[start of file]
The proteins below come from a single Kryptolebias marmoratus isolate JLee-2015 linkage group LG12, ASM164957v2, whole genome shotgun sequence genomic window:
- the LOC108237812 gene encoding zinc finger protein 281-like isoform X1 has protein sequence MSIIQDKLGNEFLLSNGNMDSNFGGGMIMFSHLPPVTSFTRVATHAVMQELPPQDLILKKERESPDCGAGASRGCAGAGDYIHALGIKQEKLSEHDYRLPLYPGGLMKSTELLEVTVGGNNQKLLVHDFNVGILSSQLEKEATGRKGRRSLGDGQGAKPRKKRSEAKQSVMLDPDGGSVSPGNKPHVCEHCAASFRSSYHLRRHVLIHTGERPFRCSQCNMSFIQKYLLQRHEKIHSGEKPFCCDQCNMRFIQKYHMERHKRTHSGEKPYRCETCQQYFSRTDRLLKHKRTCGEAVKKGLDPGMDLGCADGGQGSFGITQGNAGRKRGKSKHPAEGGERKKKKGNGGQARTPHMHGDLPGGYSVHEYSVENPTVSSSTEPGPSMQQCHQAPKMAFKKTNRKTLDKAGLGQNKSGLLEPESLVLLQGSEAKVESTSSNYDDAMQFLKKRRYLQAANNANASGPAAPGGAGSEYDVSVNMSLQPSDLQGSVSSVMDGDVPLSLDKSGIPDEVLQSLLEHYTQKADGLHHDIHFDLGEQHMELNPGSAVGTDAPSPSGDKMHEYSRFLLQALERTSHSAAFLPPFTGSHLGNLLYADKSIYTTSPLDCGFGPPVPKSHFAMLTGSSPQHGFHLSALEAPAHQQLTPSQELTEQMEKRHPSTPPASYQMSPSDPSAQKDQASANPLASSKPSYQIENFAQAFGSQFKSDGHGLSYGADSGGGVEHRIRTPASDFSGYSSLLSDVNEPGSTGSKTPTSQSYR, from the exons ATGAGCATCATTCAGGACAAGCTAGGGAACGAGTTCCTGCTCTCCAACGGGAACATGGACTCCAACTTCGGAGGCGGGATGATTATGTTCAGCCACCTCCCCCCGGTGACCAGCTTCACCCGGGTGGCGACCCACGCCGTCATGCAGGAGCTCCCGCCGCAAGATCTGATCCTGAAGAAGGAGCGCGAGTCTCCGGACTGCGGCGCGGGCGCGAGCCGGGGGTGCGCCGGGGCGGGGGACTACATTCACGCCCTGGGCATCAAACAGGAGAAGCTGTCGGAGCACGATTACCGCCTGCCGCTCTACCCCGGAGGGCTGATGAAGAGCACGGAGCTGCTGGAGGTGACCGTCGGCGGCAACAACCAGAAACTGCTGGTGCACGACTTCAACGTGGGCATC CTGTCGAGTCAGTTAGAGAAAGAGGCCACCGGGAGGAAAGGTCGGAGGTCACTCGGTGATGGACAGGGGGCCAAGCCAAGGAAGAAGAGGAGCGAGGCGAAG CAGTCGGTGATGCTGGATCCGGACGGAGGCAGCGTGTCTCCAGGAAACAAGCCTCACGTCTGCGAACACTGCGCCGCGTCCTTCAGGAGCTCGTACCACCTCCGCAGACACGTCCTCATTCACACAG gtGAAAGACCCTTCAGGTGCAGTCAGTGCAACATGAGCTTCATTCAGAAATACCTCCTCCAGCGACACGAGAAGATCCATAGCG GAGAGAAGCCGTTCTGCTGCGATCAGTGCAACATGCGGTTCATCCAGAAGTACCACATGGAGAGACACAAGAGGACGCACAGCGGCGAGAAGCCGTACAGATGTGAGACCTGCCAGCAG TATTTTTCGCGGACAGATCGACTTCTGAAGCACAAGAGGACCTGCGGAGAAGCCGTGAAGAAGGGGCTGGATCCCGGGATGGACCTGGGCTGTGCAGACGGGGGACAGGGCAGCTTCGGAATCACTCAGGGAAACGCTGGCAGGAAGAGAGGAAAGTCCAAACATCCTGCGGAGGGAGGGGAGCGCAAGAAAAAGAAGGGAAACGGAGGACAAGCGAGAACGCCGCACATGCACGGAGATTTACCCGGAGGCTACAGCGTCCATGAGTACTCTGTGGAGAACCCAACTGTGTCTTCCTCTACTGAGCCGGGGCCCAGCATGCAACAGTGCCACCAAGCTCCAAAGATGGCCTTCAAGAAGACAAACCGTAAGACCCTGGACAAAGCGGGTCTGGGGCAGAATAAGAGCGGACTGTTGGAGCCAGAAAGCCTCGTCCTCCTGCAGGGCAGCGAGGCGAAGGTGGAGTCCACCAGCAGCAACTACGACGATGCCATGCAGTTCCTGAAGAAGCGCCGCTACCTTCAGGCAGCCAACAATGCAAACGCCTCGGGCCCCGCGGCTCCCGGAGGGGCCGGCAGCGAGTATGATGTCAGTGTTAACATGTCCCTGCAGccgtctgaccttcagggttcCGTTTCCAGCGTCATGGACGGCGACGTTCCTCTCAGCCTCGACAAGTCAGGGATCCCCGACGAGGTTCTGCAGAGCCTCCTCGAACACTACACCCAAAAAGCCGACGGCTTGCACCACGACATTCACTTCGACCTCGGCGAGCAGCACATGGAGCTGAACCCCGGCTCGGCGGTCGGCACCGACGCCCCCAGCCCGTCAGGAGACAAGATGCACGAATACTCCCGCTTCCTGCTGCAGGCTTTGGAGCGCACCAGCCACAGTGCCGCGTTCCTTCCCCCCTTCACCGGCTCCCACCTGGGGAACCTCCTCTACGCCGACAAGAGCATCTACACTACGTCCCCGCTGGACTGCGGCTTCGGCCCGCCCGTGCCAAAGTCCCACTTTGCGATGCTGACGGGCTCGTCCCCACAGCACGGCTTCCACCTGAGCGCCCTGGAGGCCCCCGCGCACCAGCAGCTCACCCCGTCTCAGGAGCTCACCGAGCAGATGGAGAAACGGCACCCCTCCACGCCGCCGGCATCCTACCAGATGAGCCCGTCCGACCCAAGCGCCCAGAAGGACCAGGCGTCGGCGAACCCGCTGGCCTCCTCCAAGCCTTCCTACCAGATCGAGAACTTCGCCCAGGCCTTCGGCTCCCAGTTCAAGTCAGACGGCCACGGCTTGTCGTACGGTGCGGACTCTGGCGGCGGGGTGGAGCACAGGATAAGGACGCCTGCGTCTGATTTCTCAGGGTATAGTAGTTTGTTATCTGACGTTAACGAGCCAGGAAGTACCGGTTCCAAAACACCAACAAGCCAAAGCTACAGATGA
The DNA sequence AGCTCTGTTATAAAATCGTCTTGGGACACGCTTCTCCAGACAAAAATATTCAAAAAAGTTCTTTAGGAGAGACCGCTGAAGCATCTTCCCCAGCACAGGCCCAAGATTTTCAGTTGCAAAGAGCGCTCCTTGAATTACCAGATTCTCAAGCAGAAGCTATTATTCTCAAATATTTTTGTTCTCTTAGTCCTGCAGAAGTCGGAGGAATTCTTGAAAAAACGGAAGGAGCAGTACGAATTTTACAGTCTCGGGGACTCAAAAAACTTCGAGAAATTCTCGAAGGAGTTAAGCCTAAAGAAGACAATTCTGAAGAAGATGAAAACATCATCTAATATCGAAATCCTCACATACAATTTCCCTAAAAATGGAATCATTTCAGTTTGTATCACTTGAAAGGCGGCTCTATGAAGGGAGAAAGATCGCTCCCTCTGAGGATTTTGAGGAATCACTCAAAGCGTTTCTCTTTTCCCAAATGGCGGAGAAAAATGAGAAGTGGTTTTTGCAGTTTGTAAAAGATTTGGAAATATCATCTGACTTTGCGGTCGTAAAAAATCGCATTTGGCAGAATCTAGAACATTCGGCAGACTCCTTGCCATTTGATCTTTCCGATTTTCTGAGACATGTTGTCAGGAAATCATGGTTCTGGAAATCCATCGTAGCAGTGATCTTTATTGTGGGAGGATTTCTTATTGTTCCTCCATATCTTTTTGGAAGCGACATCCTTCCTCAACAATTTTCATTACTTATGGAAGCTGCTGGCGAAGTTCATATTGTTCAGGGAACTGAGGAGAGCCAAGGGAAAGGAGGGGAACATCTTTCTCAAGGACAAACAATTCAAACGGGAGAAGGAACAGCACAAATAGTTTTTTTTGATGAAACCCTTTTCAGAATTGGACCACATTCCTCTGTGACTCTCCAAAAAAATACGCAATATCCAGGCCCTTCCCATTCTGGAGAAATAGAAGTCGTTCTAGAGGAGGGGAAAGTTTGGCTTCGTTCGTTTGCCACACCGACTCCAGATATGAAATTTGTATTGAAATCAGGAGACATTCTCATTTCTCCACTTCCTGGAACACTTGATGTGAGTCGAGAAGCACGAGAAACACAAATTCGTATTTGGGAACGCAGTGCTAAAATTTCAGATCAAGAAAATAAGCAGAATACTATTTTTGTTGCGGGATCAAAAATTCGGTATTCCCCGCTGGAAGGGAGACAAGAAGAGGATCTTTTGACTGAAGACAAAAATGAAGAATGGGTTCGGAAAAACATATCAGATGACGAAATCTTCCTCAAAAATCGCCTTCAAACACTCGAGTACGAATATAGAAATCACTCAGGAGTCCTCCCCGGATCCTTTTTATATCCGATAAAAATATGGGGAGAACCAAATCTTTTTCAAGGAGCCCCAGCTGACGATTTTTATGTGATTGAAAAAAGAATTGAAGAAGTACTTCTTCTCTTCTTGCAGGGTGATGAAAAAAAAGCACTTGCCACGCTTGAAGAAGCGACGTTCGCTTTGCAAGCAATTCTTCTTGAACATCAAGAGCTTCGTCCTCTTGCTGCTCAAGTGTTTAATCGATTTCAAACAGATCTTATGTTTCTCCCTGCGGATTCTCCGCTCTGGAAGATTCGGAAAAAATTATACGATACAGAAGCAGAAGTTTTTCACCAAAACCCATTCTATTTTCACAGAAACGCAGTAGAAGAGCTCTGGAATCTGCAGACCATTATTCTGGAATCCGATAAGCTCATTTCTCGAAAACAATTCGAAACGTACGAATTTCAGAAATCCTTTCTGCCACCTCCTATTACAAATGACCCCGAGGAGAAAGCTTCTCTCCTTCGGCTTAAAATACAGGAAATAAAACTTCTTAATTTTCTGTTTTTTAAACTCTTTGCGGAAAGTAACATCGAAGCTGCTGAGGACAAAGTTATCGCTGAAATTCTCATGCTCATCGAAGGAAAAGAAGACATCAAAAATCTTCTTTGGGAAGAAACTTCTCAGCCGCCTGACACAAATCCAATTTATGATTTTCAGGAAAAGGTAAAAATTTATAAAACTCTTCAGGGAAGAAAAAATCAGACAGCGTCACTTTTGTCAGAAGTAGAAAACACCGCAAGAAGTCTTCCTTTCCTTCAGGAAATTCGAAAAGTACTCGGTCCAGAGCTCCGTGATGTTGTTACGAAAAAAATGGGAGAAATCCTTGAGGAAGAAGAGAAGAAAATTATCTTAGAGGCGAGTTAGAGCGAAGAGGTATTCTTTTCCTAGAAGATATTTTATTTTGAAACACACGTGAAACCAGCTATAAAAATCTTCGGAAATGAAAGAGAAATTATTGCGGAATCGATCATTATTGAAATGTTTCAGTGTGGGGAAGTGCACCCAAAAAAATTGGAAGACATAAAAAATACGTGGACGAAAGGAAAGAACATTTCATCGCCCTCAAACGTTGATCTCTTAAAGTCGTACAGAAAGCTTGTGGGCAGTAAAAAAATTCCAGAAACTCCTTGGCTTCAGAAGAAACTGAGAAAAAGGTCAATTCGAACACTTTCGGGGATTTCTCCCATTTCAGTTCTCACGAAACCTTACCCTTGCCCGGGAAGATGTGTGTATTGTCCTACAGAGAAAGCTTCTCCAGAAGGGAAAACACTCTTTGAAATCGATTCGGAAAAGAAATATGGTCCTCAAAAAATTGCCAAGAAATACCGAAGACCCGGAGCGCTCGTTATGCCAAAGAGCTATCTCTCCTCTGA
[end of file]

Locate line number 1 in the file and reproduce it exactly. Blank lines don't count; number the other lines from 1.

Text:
The proteins below come from a single Kryptolebias marmoratus isolate JLee-2015 linkage group LG12, ASM164957v2, whole genome shotgun sequence genomic window: